• incorporated those ideas of the author that are perhaps not located within the passage under examination but which are nevertheless related, and thus relevant for better understanding the respective problem?
  • explain how these related ideas are indeed relevant?
  • set this particular problem within the larger context of the author’s aims so as to better understand the problem?
  • written in such a way that a generous, inquisitive, informed and exploratory position is evident in her/his relation to the author, rather than one that either aims or tends towards disparagement and dismissal?
  • stuck close to the letter and spirit of the text, moving responsibly from one specific idea to another, rather than falling into easy generalizations?
  • sought to get inside text and author so as to better understand the internal logic of each, or does the student remain outside?

stating the problem

Has the respective student …

  • presented the problem in such a way that the problem is clear to the reader?
  • presented the problem in all its complexity, as opposed to simplifying the problem and thus misrepresenting the issue?
  • presented the specific textual context in which the problem occurs?
  • appropriately and economically quoted the author so that the problem is presented on the author’s own terms?
  • explained the significance of the problem for the author, as well as the problem’s role within the larger architecture of the author’s ideas and argument?
  • made clear exactly why this problem appears so paradoxical at first glance?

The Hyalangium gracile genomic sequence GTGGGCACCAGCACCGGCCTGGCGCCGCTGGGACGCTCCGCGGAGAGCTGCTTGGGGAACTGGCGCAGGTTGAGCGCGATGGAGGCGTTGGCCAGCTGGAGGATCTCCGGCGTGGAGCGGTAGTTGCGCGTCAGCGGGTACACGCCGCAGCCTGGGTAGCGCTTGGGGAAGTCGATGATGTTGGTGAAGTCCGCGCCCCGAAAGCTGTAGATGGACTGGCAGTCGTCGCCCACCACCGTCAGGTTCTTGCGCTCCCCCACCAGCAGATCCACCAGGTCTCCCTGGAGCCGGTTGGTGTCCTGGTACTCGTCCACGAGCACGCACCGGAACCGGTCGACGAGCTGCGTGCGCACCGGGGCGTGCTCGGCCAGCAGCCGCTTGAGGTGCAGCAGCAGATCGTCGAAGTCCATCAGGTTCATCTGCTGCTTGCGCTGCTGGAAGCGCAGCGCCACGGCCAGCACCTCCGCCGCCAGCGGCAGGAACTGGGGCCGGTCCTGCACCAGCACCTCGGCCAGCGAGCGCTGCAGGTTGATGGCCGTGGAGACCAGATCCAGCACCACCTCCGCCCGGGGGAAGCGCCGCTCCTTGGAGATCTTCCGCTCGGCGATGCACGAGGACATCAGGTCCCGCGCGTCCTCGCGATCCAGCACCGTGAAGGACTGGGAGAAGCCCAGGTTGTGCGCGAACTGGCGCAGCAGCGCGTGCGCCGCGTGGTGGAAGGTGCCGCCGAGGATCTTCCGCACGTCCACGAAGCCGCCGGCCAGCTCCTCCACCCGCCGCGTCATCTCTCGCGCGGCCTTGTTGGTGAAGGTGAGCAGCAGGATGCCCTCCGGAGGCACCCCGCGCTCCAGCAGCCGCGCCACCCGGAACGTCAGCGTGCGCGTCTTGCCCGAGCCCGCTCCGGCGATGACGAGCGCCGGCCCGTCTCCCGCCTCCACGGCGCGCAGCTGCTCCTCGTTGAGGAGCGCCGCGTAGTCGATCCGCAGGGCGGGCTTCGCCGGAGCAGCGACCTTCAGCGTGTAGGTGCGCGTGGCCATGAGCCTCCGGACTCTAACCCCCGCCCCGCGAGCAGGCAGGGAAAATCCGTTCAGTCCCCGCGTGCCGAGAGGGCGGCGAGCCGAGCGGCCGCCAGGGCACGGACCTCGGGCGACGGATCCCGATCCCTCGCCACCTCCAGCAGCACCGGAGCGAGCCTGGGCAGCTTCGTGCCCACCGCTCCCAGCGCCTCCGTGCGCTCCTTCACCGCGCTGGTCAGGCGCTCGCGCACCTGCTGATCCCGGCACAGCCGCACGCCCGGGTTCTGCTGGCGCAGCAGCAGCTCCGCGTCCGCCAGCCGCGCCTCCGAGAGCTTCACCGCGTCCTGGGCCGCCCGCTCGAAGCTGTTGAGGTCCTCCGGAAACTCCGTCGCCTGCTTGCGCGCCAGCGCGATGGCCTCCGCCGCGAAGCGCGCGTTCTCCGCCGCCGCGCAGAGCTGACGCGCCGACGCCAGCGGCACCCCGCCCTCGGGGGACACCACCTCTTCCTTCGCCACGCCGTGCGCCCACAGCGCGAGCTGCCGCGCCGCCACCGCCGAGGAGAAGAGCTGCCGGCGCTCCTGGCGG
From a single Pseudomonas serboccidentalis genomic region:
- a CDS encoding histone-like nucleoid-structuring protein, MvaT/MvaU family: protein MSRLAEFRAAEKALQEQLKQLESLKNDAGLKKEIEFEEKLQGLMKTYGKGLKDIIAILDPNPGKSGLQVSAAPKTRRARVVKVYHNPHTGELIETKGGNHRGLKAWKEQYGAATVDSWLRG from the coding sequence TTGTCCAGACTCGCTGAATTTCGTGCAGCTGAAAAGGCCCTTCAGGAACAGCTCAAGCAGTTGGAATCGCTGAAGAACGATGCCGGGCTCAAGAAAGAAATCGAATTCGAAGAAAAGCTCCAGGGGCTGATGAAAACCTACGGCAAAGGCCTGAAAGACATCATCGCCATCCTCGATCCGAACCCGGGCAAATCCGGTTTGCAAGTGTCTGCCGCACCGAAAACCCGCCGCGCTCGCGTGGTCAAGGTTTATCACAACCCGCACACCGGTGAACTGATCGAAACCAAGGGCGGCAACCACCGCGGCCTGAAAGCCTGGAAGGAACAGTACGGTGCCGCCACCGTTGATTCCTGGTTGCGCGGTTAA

pursuing the problem

Has the respective student …

  • told the reader how the problem will be pursued and why it will be pursued in this particular way?
  • demonstrated either an insufficient, elementary or advanced understanding of the author’s aims and ideas outside the particular passage under examination?
  • incorporated those ideas of the author most relevant for pursuing the problem?
  • quoted, paraphrased and/or explained related ideas where appropriate?
  • transformed the problem into a red thread running throughout the paper, or is the movement from one idea to another confusing or disconnected instead?
  • devoted sufficient time and space to explaining, connecting and analyzing each new idea to those which preceded it?
  • analyzed the author’s ideas or only restated them?
  • ensured that the problem becomes more clear as the paper progresses?
  • ensured that the problem becomes more comprehensible as the paper progresses?
  • substantiated each and every claim with reference to the source?
  • illuminated a particularly significant if otherwise ignored aspect of the text’s assumptions, argument or implications?
  • remained with the author for the duration of the paper, as opposed to digressions into the contemporary and other commonplaces irrelevant to the matter at hand?
  • sought to understand the text on its own terms, as opposed to imposing contemporary ideas upon it?